And these students could not be having a more enjoyable time. To my right, three kids are using their shovels together to carry out a massive pile of manure. To my left, two kids are petting the sheep, who curiously watch us work. And then there’s me—scraping up piles for the students, singing at the top of my lungs, and showing off some slick dance moves as I scoop my own share. The combination of hands-on hard work, team effort, and of course, some silliness, is what makes a Red Gate Farm trip a fun and meaningful experience for the students.

We finish cleaning the barn and there’s a distinct air of satisfaction and excitement for what we’ve just accomplished, working together. Hundreds of pounds of hay and manure have been cleared, and the barn floor is now once again just hard wood. “That was so much fun!” shouts one student. “Can we keep working during our free time?” asks another.

I’ve been at Red Gate Farm for three years, and I’m still overwhelmed by each group’s eagerness to work and the enthusiasm they bring to each task. What we do may be “simple” farming, but the impact is indelible, especially in our increasingly digital world. Many of the young people we work with have never spent a night away from home, much less outside of the bustle of the city.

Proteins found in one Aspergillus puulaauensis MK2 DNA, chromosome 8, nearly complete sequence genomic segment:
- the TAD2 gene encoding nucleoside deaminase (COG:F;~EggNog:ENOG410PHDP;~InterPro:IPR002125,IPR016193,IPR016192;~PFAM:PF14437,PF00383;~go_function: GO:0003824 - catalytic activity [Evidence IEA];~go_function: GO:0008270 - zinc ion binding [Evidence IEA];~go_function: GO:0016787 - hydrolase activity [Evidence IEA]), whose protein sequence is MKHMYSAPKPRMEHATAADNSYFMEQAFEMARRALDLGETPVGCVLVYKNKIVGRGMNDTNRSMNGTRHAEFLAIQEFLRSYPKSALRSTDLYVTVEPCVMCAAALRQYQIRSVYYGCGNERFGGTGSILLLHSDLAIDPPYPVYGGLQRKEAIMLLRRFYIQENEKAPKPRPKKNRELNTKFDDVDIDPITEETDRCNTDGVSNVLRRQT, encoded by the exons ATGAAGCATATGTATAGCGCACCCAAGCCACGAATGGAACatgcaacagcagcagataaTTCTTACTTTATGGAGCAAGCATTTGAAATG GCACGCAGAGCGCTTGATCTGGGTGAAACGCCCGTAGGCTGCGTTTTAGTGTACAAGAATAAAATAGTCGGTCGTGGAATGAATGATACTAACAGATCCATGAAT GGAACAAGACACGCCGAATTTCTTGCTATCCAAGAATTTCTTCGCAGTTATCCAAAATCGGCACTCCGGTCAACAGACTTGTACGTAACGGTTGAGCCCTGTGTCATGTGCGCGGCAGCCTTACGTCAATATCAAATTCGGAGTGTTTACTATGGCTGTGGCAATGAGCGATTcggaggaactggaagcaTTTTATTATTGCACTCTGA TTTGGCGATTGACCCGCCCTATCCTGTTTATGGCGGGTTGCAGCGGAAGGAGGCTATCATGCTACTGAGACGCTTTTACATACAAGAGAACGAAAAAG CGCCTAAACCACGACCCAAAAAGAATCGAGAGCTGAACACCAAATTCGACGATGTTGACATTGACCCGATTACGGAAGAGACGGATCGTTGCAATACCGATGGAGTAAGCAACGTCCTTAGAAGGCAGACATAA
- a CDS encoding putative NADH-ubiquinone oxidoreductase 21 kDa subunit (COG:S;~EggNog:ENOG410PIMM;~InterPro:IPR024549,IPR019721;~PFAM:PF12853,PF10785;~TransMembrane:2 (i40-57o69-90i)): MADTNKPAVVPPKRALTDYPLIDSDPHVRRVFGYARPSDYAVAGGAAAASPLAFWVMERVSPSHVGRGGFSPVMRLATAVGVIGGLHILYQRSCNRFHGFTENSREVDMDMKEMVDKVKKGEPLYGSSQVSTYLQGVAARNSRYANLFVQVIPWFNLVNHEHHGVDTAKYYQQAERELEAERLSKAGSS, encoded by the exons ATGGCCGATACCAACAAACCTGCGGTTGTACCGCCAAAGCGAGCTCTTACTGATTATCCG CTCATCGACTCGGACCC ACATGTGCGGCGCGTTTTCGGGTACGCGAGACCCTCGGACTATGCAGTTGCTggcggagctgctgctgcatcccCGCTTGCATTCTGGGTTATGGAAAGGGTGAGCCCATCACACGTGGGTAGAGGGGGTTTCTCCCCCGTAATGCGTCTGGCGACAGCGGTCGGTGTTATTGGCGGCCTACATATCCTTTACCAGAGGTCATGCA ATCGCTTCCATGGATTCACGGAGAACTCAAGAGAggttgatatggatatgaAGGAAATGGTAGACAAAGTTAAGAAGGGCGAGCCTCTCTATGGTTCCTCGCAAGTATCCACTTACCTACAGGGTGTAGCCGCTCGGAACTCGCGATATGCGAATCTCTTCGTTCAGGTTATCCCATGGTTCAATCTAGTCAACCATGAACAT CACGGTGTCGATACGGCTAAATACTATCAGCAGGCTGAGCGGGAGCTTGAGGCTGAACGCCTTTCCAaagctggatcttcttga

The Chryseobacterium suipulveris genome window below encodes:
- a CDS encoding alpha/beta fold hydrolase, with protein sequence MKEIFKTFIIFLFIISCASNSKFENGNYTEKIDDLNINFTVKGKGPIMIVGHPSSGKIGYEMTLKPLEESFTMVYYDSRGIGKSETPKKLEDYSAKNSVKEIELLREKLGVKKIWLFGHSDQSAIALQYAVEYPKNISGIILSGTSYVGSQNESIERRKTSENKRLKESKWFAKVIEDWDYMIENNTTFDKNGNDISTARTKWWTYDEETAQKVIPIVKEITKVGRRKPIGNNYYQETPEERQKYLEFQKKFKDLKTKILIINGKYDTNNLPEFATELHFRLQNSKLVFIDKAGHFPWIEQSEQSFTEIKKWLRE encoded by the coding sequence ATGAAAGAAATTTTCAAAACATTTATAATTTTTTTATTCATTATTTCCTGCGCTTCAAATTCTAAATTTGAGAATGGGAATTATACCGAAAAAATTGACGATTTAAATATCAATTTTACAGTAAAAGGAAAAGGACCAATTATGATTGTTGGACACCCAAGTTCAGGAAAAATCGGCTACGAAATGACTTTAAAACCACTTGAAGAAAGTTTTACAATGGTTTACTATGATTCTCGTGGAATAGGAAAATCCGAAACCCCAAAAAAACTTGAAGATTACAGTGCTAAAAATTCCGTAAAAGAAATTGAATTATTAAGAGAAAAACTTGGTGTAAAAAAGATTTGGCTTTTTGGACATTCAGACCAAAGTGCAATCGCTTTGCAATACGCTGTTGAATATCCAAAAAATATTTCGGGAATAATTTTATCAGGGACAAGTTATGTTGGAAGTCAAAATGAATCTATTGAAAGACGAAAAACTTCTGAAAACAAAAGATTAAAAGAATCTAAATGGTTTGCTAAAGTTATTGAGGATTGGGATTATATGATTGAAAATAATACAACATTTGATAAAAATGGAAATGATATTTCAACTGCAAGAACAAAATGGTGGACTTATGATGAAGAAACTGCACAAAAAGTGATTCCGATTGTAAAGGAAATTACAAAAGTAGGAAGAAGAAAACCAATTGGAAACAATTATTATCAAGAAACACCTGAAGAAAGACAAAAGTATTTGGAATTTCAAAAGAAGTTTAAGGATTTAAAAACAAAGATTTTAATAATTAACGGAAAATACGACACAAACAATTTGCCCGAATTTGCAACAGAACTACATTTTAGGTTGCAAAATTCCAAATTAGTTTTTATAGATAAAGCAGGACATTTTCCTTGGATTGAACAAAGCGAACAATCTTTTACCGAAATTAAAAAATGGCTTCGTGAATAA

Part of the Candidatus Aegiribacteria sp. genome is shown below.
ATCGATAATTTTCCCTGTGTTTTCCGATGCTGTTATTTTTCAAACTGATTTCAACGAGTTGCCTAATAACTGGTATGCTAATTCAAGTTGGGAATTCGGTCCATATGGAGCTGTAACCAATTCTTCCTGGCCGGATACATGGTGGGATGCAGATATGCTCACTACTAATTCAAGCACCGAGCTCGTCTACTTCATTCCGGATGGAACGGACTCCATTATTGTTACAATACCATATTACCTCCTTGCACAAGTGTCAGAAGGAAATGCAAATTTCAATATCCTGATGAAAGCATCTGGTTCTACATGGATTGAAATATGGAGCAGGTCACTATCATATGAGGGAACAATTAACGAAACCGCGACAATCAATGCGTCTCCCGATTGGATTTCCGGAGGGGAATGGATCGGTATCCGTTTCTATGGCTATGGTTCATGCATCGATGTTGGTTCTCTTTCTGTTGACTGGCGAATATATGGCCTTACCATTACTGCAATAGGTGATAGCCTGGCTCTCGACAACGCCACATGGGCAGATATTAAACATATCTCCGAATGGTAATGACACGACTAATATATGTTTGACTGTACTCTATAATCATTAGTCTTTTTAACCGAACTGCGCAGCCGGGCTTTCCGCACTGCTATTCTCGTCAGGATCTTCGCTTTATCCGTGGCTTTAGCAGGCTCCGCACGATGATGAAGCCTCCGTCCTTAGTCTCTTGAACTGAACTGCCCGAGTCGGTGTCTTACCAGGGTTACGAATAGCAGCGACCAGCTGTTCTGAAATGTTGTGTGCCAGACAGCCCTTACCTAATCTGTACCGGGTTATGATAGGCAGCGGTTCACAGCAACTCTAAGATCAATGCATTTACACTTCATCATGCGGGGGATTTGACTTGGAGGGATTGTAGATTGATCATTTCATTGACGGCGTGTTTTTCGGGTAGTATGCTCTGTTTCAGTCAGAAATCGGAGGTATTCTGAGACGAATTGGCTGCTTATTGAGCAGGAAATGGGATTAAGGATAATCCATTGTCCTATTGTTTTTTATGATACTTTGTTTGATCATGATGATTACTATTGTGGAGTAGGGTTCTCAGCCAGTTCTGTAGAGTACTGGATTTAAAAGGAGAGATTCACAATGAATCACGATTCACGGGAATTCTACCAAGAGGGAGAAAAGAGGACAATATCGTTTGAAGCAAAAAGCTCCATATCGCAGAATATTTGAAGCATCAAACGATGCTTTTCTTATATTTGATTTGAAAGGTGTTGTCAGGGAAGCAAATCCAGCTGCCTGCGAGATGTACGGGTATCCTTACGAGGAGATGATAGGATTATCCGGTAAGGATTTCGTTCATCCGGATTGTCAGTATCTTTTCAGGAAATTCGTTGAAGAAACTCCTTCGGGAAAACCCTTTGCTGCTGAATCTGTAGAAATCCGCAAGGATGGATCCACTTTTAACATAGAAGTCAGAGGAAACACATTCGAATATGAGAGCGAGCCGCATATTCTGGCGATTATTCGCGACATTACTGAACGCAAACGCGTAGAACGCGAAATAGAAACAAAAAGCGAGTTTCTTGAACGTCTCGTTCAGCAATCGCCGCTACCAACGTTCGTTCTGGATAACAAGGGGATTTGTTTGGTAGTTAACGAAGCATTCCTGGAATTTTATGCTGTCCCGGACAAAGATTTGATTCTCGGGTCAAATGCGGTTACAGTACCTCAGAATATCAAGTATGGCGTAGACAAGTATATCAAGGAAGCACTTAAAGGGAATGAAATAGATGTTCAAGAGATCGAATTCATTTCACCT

They come to the farm filled with curiosity, excitement, and nervousness. As the trip progresses, these young people are filled with confidence, pride, and empowerment as guest caretakers of the farm. While nurturing the gardens and animals, a seed of deep appreciation about the natural world is planted, and they create a new home for themselves.

When each group’s trip comes to a close, and we walk up the driveway towards the bus, the refrain is the same over and over: “Can I stay? You’re so lucky you get to be here all the time!” Indeed, I couldn’t agree more.

Jake Krain is the Assistant Director at Red Gate Farm in Ashfield, Massachusetts. Founded in 2001 by Ben Murray, over 1500 people attend the farms’ programs and camps every year. Learn more about Red Gate’s history here and support the farm here. The students pictured in these photos attend the Samuel Bowles school in Springfield. CFWM has supported various Red Gate Farm programs since 2006 with grants to the Kistner Foundation, Red Gate’s 501c3. In 2018 students from Springfield’s Samuel Bowles, Mary Walsh and White Street Schools were able to attend the overnight programs due in part to a CFWM Mission Grant from the Eugene A. Dexter Charitable Fund administered by Bank of America, Trustee. Photography courtesy of Erin Long.